Former DHS Secretary Chertoff: No Changes in Refugee Policy Needed After Ohio State Attack
Chertoff continued, “So we need to start to think about how do we not only deal with the issue of failed states or weak states in Africa and the Middle East, but also how do we deal with it in our own continent.”
Trump has pledged to build a wall along the U.S.-Mexico border to combat illegal immigration and drug trafficking. Chertoff recalled building “about 600 miles of fence” during his time in charge of the Homeland Security department.
“I welded some of it myself. It took a long time to do and we did it in areas where you should do it, not in areas like a mountain range where it doesn’t make any sense. So I look at some of these things and I think it’s very unlikely that it will be carried out as … has been portrayed,” he said. “However, I do agree that the message has to be counteracted and I think the only way to do it is to have people write and speak and act in a way that sends a contrary message because, in the end, it’s all done at a micro level, at a community level.”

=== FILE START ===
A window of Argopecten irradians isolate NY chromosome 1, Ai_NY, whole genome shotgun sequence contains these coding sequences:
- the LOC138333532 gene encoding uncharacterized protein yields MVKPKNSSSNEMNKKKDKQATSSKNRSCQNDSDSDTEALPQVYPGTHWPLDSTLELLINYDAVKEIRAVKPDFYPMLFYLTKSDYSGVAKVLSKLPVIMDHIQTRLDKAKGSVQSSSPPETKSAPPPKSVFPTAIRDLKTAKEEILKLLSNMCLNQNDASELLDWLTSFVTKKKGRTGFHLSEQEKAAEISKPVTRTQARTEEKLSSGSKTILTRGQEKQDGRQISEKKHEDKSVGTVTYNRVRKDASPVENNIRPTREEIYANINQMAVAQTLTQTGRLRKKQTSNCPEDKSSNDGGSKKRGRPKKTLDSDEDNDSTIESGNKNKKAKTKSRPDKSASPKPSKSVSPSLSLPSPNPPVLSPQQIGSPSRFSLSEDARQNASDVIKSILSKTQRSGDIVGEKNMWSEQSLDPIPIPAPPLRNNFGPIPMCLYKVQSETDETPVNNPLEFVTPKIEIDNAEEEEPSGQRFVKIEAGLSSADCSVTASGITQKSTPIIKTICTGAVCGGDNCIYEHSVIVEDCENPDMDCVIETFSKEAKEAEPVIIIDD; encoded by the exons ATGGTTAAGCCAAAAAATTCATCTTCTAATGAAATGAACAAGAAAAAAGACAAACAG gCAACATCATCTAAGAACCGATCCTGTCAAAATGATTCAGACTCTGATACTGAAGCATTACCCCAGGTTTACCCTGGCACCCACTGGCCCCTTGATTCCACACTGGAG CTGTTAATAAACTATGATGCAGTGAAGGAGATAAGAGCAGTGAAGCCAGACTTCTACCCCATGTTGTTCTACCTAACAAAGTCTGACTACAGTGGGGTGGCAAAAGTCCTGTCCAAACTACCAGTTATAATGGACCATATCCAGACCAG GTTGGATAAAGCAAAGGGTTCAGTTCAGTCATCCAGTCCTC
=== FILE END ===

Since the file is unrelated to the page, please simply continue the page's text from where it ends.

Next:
PJM asked Chertoff why the double-layered fence was not completed across the full length of the U.S.-Mexico border during his term.
“We estimated that somewhere between 650 and 700 miles made sense to fence. It only makes sense when the distance between the border and a road or a city is sufficiently close that without delaying people you can’t intercept them. In a mountain range, a fence is a complete waste of money and time. It doesn’t add anything,” he said. “The slow-up was you have to do things like acquire the property. Sometimes you wind up litigating issues about whether you can build in a certain place. There might be environmental issues.”
Chertoff added, “There’s no magic to it. It’s a useful tool. It is not an artifact to be worshiped.”